I am angry. How dare they dump her because she requires more support, more effort on their part. This is not about safety but rather about her being a lot of work. She never did anything wrong toward the horses (other than try to eat their after-ride snacks). She never ran off in the arena. And though she sometimes leans to one side while on the horse, she never jumped off or threw herself off the horse. And how the heck are we supposed to “demonstrate safety necessary” if she has no horse to practice with?

Yes I am going to try to change their minds. Yes I am going to try to find another program. But damn, I am tired of fighting the “normal” system and now I have to fight for her in the “special needs” system too? And the reality is that she probably will not be able to get back into this program or any other hippotherapy program any time soon.

Monday, January 13, 2014

What Is Privilege?

Most theoretical discussions become entangled in semantics, either deliberately because it is a way to push a narrative, or by default because often times the proper words don’t exist to describe a situation or phenomenon. In my mind this is what is happening when we discuss privilege.

Privilege is:
a right, immunity, or benefit enjoyed only by a person beyond the advantages of most:
Beyond is the key word. If you are fully enjoying the rights, immunities, and benefits provided under our constitution and sets of laws, then you are not privileged but rather “baseline”. Privilege comes when you, for any reason, have extra rights, immunities, or benefits.

If you are for any reason being kept from fully enjoying those rights, immunities, and benefits, then you are the opposite of privileged, operating under the baseline. The word most often used to describe this situation is under-privileged but I would argue that in this case disenfranchised makes more sense. Why? Because it is assumed that if you are not under-privileged, you are “privileged” and that is not necessarily the case. All of us who exist at the baseline are also under-privileged in the sense that we do not enjoy any rights, immunities, or benefits beyond the basics afforded to us by our laws.

Continuing on, if you are being denied a basic right and I am not, that makes you disenfranchised but it does not elevate me to a status of privileged. This is where I see the arguments for privilege in general breaking down. For example, if you are not cisgendered and are harassed for using a public restroom that does not match your physical makeup, that does not make me automatically privileged because I am cisgendered and do not suffer said harassment for using a bathroom that does line up with my physical makeup.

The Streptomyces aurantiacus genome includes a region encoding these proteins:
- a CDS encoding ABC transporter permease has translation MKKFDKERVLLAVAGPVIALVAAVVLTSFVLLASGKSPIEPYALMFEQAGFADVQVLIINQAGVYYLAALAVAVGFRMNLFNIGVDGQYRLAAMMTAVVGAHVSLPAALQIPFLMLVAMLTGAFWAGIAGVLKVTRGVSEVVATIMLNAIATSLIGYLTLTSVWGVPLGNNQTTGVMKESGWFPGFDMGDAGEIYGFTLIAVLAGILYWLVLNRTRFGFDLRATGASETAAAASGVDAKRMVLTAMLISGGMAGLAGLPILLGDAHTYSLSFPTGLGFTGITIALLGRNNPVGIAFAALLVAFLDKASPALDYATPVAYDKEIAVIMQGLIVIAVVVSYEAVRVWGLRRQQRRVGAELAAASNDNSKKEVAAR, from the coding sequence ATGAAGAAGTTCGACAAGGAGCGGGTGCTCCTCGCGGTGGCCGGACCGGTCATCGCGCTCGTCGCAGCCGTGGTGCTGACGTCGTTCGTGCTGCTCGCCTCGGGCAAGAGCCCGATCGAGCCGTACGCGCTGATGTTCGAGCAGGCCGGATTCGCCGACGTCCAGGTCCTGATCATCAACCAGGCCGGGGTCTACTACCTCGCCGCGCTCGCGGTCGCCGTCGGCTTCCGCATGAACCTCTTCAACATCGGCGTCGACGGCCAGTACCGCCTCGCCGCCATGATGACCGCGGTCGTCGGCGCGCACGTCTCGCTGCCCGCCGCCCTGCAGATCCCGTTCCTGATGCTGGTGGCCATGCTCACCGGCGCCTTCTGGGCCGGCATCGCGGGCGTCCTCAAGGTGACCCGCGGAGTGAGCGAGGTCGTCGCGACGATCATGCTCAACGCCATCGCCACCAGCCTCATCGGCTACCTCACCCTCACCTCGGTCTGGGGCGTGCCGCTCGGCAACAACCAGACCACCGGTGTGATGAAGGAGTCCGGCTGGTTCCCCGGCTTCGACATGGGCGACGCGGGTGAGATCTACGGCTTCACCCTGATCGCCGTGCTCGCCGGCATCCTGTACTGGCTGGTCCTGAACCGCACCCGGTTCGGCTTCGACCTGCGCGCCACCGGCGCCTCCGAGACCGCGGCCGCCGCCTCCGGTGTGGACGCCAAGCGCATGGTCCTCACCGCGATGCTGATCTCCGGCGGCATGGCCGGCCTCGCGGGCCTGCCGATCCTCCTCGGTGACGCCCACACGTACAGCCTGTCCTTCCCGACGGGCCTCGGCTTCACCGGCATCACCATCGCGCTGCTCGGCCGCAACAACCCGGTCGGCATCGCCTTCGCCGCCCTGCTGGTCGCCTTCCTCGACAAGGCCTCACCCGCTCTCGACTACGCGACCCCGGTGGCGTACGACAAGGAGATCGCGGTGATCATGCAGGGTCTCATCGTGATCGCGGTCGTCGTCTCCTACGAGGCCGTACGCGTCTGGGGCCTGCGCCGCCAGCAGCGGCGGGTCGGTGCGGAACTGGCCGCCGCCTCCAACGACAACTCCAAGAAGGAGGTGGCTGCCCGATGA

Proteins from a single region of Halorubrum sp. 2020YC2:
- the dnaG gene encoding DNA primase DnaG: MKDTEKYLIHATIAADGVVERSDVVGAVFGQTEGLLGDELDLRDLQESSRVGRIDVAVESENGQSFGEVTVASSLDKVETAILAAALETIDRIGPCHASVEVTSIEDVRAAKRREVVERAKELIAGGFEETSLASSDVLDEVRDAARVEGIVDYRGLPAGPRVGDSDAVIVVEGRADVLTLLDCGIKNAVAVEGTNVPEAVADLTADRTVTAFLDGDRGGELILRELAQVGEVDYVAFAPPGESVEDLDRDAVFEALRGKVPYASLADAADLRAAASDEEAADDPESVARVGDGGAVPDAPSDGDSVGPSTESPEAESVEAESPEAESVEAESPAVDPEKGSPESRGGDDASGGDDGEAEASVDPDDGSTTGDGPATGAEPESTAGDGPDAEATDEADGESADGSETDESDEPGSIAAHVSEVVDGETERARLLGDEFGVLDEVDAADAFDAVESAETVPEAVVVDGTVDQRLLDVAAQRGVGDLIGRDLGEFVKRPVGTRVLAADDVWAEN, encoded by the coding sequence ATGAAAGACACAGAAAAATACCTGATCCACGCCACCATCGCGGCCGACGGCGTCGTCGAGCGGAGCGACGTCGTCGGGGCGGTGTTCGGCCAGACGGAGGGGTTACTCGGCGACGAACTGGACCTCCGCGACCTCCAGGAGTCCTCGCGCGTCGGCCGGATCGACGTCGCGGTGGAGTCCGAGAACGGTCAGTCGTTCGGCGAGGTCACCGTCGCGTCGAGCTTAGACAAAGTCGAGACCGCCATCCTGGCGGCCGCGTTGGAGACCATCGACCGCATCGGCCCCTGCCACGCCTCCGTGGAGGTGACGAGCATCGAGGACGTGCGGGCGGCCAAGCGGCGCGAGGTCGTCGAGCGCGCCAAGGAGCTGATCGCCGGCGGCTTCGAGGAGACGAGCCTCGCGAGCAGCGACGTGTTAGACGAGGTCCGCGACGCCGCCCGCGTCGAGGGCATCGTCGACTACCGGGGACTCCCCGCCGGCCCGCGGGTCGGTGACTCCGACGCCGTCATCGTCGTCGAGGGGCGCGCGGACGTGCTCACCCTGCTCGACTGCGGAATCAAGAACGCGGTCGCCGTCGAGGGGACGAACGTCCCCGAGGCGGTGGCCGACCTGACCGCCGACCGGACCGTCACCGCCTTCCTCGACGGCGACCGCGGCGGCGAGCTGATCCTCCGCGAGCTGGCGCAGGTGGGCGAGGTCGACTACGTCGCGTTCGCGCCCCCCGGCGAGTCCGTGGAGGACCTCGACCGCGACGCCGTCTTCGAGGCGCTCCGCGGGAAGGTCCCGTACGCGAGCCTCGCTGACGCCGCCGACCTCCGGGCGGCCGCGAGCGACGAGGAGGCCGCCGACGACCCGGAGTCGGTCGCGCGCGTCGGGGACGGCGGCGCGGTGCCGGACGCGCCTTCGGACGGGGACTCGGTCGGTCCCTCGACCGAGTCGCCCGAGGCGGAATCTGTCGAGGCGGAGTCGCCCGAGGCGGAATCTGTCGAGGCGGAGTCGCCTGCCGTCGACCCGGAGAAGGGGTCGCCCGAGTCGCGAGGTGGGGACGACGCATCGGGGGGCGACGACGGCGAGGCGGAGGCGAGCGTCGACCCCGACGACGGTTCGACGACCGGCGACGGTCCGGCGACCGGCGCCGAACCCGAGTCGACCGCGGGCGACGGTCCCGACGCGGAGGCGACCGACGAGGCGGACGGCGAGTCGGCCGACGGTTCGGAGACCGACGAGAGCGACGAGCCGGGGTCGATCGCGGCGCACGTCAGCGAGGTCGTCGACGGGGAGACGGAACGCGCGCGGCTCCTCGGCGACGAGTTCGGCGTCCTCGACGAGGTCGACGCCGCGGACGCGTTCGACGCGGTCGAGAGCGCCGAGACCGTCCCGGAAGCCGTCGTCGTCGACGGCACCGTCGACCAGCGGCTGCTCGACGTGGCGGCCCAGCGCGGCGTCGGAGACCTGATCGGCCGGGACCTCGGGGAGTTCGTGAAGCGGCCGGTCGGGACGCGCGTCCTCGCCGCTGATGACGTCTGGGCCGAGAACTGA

In other words privilege, baseline, and disenfranchisement are not necessarily a zero sum game. You experiencing discrimination does not make me privileged for not. If I was sexually abused and you were not, that does not make you privileged. If I got accepted only into a state university but you, with similar grades, had your dad call his friend, the president of Harvard, to get you accepted there, then you are privileged.

There is another definition of privilege that pertains to this discussion:
any of the rights common to all citizens under a modern constitutional government.
When using this definition it is much easier to ascribe the status of privileged to anyone in this country who is able to partake of the rights, immunities, and benefits afforded to us all in our constitution. This status of privileged is citizen specific, not skin color related.

However, because the set of rights, immunities, and benefits that exists in the USA was not completely equal for all people from the get-go (and still is not), systems and cultural attitudes (stereotypes) arose that disenfranchised various groups of people. For example, there was a time when women and African Americans did not have the privilege of voting. In order to justify this, narratives concerning intelligence and emotional stability were created. While we now have the right to vote, the stereotypes that were created to support disenfranchising these two groups of people have not dissipated. For example, think back to when Hillary Clinton was running in the presidential primaries. Messaging was developed based on the “emotionally unstable” stereotype. For a couple hundred years, the systems in place have neglected to include non-white examples (and where applicable, female, GLBT, non-ablebodied, etc) in an equal way. This is slowly being rejected and fixed.

And when it is finally fixed, we will all be baseline under the first definition of privileged and equally accessing our privileges under the second. And yes, there will still be those who truly are privileged by their wealth, fame, or position.

Responses to some of the thoughts raised in the comments on my last post:
To some degree I think our differences have to do with how we define privilege. I do not agree that if I am able to participate in the set of rights, immunities, and benefits afforded to all US citizens that I am privileged. In my mind, that makes me baseline. Having the “rules work for me” doesn’t make me privileged. Having the “rules not work” for someone non-white does make them disenfranchised and we all need to be cognizant of that and working to change it. To insist that my white skin has brought me benefits beyond the basic rights and opportunities that I was born into, assumes that there have been racists in my life who have promoted me above someone non-white who was better suited or more qualified than I. (Jisun, that is where I thought you were going with your first comment but I saw in your follow up that you did not mean that.)

As for judging books by their covers, I would agree that happens due to the stereotypes I talked about in this post. Is that wrong? Yes, and each one of us needs to continue working to change it. Does it automatically make me white privileged? The answer to that is situational. Sometimes stereotypes work for you and sometimes against you. Take this scenario: there are 4 people in a corporate technology office, a male African American, me, a female Asian, and a male Indian, and a new boss, who knows none of us personally, walks in looking to make a snap judgement on who is the hardest working, smartest person to do a special project. I likely would not be the one chosen.